|Year : 2023 | Volume
| Issue : 1 | Page : 46-50
Prevalence of depression and depressive symptoms among patients using beta-blockers in King Khalid University Hospital, Riyadh Saudi Arabia: A cross-sectional study
Mohammed A Al-Jaffer, Ibrahim Bader Al-Shaqrawi, Omar H Al-Omar, Abdullah A Al-Jammaz, Meshaal K Al-Ghanim, Albaraa M Al-Saif, Mohammed N Al-Shunayf
Department of Psychiatry, Collage of Medicine, King Saud University, Riyadh, Saudi Arabia
|Date of Submission||24-May-2022|
|Date of Decision||02-Oct-2022|
|Date of Acceptance||10-Oct-2022|
|Date of Web Publication||3-Jan-2023|
Ibrahim Bader Al-Shaqrawi
Collage of Medicine, King Saud University, Riyadh
Source of Support: None, Conflict of Interest: None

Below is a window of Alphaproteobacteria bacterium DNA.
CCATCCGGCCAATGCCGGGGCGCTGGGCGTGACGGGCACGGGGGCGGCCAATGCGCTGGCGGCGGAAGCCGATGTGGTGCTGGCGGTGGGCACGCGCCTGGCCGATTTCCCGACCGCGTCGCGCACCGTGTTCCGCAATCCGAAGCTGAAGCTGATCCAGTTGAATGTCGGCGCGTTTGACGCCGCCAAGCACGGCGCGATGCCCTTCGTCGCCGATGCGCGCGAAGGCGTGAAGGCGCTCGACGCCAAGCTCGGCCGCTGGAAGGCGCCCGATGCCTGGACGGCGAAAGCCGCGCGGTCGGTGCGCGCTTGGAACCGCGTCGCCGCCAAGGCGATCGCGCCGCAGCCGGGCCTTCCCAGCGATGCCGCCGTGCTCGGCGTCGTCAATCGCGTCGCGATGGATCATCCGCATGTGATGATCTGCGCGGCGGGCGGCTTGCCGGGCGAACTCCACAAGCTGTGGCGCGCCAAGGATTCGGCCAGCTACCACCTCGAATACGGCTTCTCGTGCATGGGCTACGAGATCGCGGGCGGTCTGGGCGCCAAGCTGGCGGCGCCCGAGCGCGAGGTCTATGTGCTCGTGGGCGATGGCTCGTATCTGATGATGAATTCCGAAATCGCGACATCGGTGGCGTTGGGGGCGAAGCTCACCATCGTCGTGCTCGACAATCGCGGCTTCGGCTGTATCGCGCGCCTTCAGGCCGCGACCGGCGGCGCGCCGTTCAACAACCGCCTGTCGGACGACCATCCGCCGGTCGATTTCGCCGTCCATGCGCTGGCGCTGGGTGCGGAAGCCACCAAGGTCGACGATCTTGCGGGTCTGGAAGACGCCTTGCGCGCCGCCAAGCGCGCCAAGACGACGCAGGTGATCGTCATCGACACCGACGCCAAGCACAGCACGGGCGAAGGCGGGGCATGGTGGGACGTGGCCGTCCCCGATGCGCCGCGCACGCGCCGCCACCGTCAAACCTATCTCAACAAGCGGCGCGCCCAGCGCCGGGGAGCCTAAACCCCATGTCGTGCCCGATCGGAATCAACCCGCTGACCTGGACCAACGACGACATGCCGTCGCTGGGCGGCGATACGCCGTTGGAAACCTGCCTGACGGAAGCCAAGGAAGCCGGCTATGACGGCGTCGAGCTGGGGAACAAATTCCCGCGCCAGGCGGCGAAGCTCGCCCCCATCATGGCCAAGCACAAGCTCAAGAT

Background: The relationship between depression and beta-blockers (BBs) use is a controversial topic for many decades. Due to the interference with adrenergic and serotonin receptors, BB use has been linked to depression in many early cross-sectional and case studies. Others have investigated the indirect relationship between BB use and novice antidepressant use. However, larger trials have yielded inconsistent findings. The objective of this study is to identify the presence of depression and depressive symptoms among patients using BBs in the internal medicine, cardiology, and psychiatry Departments in King Khalid University Hospital (KKUH) and to measure its prevalence. Research Design and Methods: A cross-sectional study included patients visiting Internal Medicine, Cardiology, and Psychiatry clinics at the KKUH in Riyadh, Saudi Arabia, who is known using BBs for any indication and excluded patients previously diagnosed with depression before taking BBs. This study was carried out from December 2018 to October 2019. Either physically or over the phone, patients were requested to complete the Patient Health Questionnaire-9 questionnaire. Drug names and pictures were provided for ease of drug identification. The sample size was 291, with a confidence interval of 95% and 5% margin of error. Written consent was acquired from all participants. Results: Two hundred and ninety-one surveys were collected, among 151 (52%) were females and 140 (48%) were males. Females were more likely to report depressive symptoms and had higher scores of symptom severity on average (P < 0.016). Only 17 patients (5.8%) were found to report no depressive symptoms, while most patients reported mild depressive symptoms (35%). We have not found a statistically significant relationship between BB type and the magnitude of depressive symptoms severity. Conclusions: Although the usage of BBs and the prevalence of depressive symptoms were not directly correlated in our study, compared to the local prevalence, our patients demonstrated a higher prevalence trend of depressed symptoms. In addition, our observations did reveal fascinating information on the gender disparity in depression.